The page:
© Bob DeChiara-USA TODAY SportsDalvin Tomlinson, Pro Football Focus' 25th-best interior defender out of 126 qualified players in 2020, could pull down a multi-year pact worth $8 million to $10 million per season
This won't come as a big shock, but the Giants want to re-sign defensive tackle Dalvin Tomlinson, as Ralph Vacchiano of SNY.tv writes. New York, however, has virtually no cap room at the moment, so GM Dave Gettleman will have his work cut out for him in trying to bring back Tomlinson and fellow D-lineman Leonard Williams.
It won't be overly difficult to clear between $20 million and $30 million of cap space with a few obvious releases and restructures, but it's not as though Tomlinson and Williams are Big Blue's only priorities. The Giants still have major holes at wide receiver, O-line, and cornerback, so it remains to be seen if Gettleman will be able to keep his defensive front intact.
Tomlinson, Pro Football Focus' 25th-best interior defender out of 126 qualified players in 2020, could pull down a multi-year pact worth $8 million to $10 million per season. But Vacchiano suggests that he might also be one of those players whose earning power will be weakened as a result of the reduced salary cap, so the 2017 second-rounder might opt for a one-year pact with an eye toward a return trip to free agency in 2022, when the cap may increase dramatically.
Of course, a one-year deal means that the Giants would not be able to spread out any of Tomlinson's cap charges. So while Vacchiano believes that such an arrangement could represent Big Blue's best chance to bring Tomlinson back, that might only be true if his market does not bear much fruit.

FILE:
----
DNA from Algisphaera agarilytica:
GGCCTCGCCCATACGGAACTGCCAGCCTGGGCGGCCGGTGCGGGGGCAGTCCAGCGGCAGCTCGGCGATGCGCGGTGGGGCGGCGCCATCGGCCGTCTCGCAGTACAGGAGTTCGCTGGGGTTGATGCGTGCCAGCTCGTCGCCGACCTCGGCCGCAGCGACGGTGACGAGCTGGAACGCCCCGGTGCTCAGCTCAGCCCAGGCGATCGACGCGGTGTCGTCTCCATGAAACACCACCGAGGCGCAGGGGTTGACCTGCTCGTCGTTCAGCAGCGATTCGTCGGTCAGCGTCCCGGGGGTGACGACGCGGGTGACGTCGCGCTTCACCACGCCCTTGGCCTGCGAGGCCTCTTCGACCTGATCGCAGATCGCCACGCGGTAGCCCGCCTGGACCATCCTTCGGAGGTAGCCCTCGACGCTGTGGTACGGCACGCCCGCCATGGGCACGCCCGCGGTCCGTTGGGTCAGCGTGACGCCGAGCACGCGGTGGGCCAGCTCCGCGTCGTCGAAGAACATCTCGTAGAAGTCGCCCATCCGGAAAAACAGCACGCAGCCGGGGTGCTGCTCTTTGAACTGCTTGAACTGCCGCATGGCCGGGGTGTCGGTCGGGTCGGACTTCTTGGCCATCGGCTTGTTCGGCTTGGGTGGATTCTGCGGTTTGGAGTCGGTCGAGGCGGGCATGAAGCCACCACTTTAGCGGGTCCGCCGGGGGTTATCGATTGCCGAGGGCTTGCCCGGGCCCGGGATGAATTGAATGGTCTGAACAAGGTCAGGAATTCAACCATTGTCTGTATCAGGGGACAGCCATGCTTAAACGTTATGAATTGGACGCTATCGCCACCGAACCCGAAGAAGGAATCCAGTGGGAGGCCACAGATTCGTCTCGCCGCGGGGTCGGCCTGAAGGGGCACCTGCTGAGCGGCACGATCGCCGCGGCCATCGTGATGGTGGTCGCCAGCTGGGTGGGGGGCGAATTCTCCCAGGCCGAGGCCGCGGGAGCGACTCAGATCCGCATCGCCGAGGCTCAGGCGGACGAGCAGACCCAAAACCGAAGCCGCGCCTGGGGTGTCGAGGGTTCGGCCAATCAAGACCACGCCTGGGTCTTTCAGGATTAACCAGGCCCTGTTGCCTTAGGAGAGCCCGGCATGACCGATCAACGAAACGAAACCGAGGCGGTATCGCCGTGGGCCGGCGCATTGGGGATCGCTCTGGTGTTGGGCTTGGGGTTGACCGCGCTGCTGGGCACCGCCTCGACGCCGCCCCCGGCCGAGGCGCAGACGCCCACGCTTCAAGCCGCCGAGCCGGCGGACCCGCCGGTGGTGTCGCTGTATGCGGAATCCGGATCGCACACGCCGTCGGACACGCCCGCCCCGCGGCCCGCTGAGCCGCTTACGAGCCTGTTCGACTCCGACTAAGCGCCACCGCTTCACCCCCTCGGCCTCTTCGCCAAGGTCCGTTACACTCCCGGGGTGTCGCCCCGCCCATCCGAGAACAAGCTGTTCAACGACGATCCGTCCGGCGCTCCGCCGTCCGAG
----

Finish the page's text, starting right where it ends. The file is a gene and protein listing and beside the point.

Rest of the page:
Williams, meanwhile, is still shooting for the $20 million/year contract he has been seeking for some time, and considering his 2020 breakout, there's a good chance he'll get it. He was finally able to start converting QB hits into sacks last season, finishing the year with 11.5 sacks and grading out as PFF's 15th-best interior defender. His abilities to get to the quarterback and to stop the run make him a complete player, and even though there is some concern that he could regress to the level of solid-but-not-great play he displayed with the Jets, he is not likely to get anything less than an $18 million average annual value with up to $60 million in guarantees.
Vacchiano confirms a report from last March that the Giants were unwilling to offer a long-term deal to Williams that averaged his 2020 franchise tag value of $16.1 million. At the time, that made perfect sense from New York's perspective, but Williams was unwilling to go that low, so he chose to bet on himself (and won). This year, a franchise or transition tag for either Williams or Tomlinson would be cost-prohibitive.
Paul Schwartz of the New York Post unsurprisingly says Williams must be retained, but like Vacchiano, he concedes that keeping Tomlinson could be a little tougher. And assuming Williams is brought back, Big Blue will certainly not be able to be as active in free agency as it was last year, even though the Giants do not have any other free agents of their own that qualify as major priorities. As such, the Giants may need to make savvy, under-the-radar signings to boost its O-line, especially at right tackle. Last year's 16-game RT starter, Cameron Fleming, will not be re-signed as a starter, Schwartz writes.
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